To the Parents of Rachel Corrie,
Any attempt at conveying adequate words to express my deepfelt pain for you at this time is as doomed to failure as your daughter's heroic attempt at protecting a poor family's home from harm's way. I cannot imagine a parent's pain at the loss of a beloved child, but mine is a stranger's pain who sees the loss of an innocent life sacrified in selfless concern for others.
Although, I must say, upon reading Rachel's hearfelt and brilliant missives to you, I no longer felt like a stranger to her, but rather a friend who had just lost an inspiring comrade dedicated to prodding me out of my sleep, urging me to do something, anything but sit in silent complacency.
Suffice it to say, upon reading her story at the news-stand I broke down. Again, on seeing a picture of her frail and fallen body beside a monstrous machine designed to build and used to destroy, I sobbed uncontrollably. Like so many others, I feel this bond with Rachel because she has silently spoken with her precious life's blood for all of us. So many of us see wrongs in the world; too few of us set out, like your daughter, to right them. In her gentle and compassionate heart was a courage that compelled her to actions that shame those of us who look with horror and apathy on crimes for which we in the United States bear so great a measure of responsibility; crimes that continue day after day, year after year, generation after generation.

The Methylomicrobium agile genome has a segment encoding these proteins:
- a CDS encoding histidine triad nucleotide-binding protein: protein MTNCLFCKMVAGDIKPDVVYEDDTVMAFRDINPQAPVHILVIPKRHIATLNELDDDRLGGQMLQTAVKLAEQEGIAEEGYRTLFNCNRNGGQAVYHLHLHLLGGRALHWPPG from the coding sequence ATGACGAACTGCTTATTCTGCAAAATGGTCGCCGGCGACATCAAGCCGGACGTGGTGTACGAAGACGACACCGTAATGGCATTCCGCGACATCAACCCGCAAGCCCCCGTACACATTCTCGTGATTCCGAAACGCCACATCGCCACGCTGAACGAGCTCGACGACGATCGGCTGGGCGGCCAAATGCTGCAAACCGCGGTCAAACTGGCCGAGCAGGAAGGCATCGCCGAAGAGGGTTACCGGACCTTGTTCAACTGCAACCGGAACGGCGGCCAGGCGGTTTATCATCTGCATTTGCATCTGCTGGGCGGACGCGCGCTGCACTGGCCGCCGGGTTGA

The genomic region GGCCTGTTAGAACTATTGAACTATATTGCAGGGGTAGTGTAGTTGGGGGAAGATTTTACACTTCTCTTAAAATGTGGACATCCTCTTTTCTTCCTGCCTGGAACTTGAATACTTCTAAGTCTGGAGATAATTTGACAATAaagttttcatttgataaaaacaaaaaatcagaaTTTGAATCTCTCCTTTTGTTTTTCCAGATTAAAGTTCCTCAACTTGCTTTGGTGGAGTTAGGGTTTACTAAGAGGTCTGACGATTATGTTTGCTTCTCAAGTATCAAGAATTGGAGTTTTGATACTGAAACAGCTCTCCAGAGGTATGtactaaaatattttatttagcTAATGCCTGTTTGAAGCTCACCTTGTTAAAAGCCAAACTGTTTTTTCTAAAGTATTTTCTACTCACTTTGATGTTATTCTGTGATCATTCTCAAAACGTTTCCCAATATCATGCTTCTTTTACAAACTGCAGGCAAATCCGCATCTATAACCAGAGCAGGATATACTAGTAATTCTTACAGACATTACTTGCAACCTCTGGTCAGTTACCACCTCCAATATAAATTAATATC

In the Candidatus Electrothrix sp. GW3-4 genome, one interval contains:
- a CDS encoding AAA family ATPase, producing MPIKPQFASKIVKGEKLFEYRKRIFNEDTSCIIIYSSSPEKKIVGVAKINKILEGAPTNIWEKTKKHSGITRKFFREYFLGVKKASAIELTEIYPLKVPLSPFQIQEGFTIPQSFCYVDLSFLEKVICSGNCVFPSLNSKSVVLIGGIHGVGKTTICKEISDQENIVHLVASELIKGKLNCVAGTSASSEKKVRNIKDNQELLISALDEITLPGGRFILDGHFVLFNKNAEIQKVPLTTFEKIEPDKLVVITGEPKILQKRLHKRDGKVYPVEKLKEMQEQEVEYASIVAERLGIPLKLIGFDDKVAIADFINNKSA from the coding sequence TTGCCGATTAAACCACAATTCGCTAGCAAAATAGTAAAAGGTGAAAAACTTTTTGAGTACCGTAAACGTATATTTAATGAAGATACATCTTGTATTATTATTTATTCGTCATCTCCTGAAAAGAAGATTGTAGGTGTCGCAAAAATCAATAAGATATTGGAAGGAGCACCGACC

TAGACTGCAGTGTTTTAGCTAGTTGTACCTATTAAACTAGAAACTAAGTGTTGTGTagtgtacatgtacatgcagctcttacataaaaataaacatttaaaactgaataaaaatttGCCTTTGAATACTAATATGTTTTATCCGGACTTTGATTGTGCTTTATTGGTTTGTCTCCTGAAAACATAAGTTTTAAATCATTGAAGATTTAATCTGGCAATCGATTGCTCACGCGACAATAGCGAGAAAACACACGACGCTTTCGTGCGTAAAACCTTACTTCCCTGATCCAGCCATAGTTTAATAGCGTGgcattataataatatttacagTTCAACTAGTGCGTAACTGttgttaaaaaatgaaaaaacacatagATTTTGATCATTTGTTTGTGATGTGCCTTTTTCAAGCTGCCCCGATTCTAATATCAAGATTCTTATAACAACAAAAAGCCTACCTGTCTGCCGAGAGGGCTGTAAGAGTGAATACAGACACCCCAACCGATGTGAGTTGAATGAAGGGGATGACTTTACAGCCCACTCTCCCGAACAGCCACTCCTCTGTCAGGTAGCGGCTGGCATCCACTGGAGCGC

Ironically, she chose to confront, not with a slingshot in her hand but peace in her heart, a new Goliath in the old land of Rachel with the moral righteousness of that godly matriarch whose name she so aptly bore. It almost seems that it was your daughter in Rafah to whom the Book of Jeremiah refers when we're told "a voice is heard in Ramah, of lamentation and bitter weeping. Rachel is weeping for her children; she refuses to be comforted for her children, because they are not." Rachel's lamentation and bitter weeping for the children of Palestine have been seen and heard the world over, and her tears and blood were not in vain. She had no stones to throw, no weapons to wield, only a young girl's pure and idealistic heart for which she paid an exacting and irreplaceable price.
Rachel will not be forgotten by me and I venture to say that a Just and Merciful God would not allow what she did for the voiceless, homeless and forgotten to fall into oblivion. You have my sincere condolences and prayers with the hope that your daughter has finally found the peace she so eagerly sought for others.
Hamza Yusuf Hanson